Wednesday, January 12, 2011
Some good news
I was able to report some fantastic news yesterday on Michigan Messenger. My alma mater, and an institution that is very dear to my heart, has announced the formation of a scholarship for LGBT students. The scholarship is open to any LGBT student under age 25, who has been involved in the community on behalf of the LGBT community. It is good for as many as four semesters and will be allocated each semester.
This is exciting news. I started at LCC as a student in 1989. At that time there were no out gay people on the campus. I ran for the student government, and won. And it is important to note I campaign in drag. True story. I was wearing a tight black leather mini skirt, black fishnets, a black teddy and electric blue high heels and a turquoise blue dress shirt. I also donned a beautiful red wig. I did not shave my chest.
I vividly recall campaigning in the Kennedy Cafeteria in the Arts and Sciences Building. I approached a couple and asked them to vote for me. The woman asked why they should vote for me, and I said, as I lifted my leg onto the table, "because I have hot legs."
She was some what shocked. But he was staring in what can only be described as a weirdly excited way. So I turned to him and said, "right?"
He nodded and I was off to campaign some more. I won the election.
But for many years I was the only gay man on campus who was willing to talk about LGBT Issues. At one point, I was assaulted in a campus bathroom after a meeting I had with student government in which I delivered an impassioned speech about LGBT Issues.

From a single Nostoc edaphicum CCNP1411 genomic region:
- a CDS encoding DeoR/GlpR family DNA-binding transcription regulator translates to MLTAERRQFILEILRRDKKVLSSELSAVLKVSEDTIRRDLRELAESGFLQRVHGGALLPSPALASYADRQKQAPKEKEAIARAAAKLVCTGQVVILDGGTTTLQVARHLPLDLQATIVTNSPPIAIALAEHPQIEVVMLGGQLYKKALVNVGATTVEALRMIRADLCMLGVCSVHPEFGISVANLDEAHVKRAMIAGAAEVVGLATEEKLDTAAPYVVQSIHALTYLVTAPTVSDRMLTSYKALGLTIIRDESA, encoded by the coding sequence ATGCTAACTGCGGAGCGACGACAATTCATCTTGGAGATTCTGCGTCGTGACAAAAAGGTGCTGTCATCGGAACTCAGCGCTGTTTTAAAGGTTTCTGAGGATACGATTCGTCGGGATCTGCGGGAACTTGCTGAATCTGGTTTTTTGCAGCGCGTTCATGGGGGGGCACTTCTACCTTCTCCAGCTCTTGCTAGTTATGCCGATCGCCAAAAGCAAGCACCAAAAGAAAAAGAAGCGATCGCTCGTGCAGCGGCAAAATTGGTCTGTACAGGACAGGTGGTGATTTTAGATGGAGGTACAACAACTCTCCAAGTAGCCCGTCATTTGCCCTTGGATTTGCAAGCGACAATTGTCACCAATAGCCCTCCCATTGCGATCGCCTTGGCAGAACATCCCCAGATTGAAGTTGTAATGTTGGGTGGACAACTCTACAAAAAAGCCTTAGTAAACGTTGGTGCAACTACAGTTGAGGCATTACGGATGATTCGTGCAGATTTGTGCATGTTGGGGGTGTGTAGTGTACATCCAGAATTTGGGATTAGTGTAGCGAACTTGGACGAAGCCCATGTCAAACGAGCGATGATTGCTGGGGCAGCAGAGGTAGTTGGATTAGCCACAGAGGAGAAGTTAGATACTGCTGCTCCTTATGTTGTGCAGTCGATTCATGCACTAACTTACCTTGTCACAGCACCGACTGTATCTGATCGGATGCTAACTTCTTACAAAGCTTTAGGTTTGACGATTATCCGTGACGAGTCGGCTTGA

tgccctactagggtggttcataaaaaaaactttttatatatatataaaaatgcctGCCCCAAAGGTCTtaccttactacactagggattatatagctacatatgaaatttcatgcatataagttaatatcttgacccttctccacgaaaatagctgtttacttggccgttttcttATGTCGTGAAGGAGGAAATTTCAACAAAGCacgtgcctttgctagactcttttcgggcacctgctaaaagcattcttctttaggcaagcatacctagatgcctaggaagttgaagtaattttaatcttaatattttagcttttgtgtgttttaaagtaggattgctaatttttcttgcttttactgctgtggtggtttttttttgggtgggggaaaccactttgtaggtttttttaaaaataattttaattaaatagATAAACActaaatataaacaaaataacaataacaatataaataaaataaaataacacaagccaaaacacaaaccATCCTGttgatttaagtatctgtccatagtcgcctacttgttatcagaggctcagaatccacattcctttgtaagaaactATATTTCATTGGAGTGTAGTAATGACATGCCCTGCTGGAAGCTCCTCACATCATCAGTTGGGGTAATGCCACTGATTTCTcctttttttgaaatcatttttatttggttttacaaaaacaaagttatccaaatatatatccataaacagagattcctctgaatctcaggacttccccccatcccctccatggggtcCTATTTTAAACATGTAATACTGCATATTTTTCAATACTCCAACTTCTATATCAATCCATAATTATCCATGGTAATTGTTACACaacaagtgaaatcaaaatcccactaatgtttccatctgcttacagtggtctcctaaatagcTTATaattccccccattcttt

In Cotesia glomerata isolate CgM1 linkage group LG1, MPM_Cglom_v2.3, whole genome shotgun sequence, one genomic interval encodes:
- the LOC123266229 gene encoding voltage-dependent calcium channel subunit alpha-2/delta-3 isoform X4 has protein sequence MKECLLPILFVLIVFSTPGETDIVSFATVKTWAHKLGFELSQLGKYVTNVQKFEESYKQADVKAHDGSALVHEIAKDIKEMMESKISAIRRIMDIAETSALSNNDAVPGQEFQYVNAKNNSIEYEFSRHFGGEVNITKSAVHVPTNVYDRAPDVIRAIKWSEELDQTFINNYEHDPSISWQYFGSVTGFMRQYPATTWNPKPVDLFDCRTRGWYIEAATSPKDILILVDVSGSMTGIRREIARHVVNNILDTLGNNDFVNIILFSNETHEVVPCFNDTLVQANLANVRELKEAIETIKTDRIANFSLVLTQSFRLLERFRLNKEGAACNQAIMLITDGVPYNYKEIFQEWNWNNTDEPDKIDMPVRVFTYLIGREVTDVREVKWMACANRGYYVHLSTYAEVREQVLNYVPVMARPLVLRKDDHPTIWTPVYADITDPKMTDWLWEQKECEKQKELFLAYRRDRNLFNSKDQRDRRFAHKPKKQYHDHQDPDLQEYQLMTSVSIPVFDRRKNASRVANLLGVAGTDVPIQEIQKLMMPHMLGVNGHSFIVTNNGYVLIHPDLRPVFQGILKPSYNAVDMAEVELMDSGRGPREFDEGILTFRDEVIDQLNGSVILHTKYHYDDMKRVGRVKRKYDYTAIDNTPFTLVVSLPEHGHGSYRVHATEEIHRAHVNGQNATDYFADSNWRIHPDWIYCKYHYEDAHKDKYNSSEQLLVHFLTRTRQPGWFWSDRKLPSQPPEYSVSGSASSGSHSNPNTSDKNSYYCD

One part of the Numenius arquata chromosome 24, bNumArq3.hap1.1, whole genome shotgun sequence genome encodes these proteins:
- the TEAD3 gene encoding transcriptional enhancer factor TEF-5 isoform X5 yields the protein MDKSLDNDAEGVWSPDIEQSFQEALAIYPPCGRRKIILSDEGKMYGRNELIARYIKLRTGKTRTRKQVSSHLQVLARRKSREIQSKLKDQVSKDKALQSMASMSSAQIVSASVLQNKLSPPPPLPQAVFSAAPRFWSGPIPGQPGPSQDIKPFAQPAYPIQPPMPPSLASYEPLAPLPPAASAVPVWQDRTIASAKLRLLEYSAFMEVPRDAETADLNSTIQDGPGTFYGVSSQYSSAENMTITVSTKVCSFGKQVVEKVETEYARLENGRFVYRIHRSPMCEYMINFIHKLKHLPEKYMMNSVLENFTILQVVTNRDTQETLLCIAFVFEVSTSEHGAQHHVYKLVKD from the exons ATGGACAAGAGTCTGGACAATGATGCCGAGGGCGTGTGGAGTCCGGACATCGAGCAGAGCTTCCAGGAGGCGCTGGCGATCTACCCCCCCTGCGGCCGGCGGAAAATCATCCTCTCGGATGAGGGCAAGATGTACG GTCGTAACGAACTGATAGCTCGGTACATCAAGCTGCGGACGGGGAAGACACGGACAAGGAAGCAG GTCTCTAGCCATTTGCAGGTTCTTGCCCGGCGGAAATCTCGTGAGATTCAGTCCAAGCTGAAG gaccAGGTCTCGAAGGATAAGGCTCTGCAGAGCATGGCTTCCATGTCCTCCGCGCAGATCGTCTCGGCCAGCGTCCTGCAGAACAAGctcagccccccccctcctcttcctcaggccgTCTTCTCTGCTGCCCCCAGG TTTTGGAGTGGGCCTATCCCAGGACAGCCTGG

I would often be approached by closeted men who declare "You don't speak for me."
"Here's the microphone, speak for yourself please," I would respond. They refused.
LCC taught me my craft as an actor and director. The institution is responsible for teaching me I have the ability to report as a journalist. But most importantly, LCC taught me I had a voice worth being heard.
For those gifts, I ran for and served on the Board of Trustees for two years. I was then and remain today, the only openly gay man elected to serve on a community college board of trustees. I am proud of that history and I am proud of the LCC district's willingness to entrust me with such an honor.
It is for these reasons I continue to go back to LCC to talk to management classes about being gay in the work place. It is why I talk to sexuality classes about living with HIV. It is the only way I can continue to give back to this beloved institution.
And so today I am asking my friends to take a moment and make a donation -- it needn't be millions of dollars -- to the LCC Foundation's LGBT scholarship fund. Let's keep this fund going for many years to come.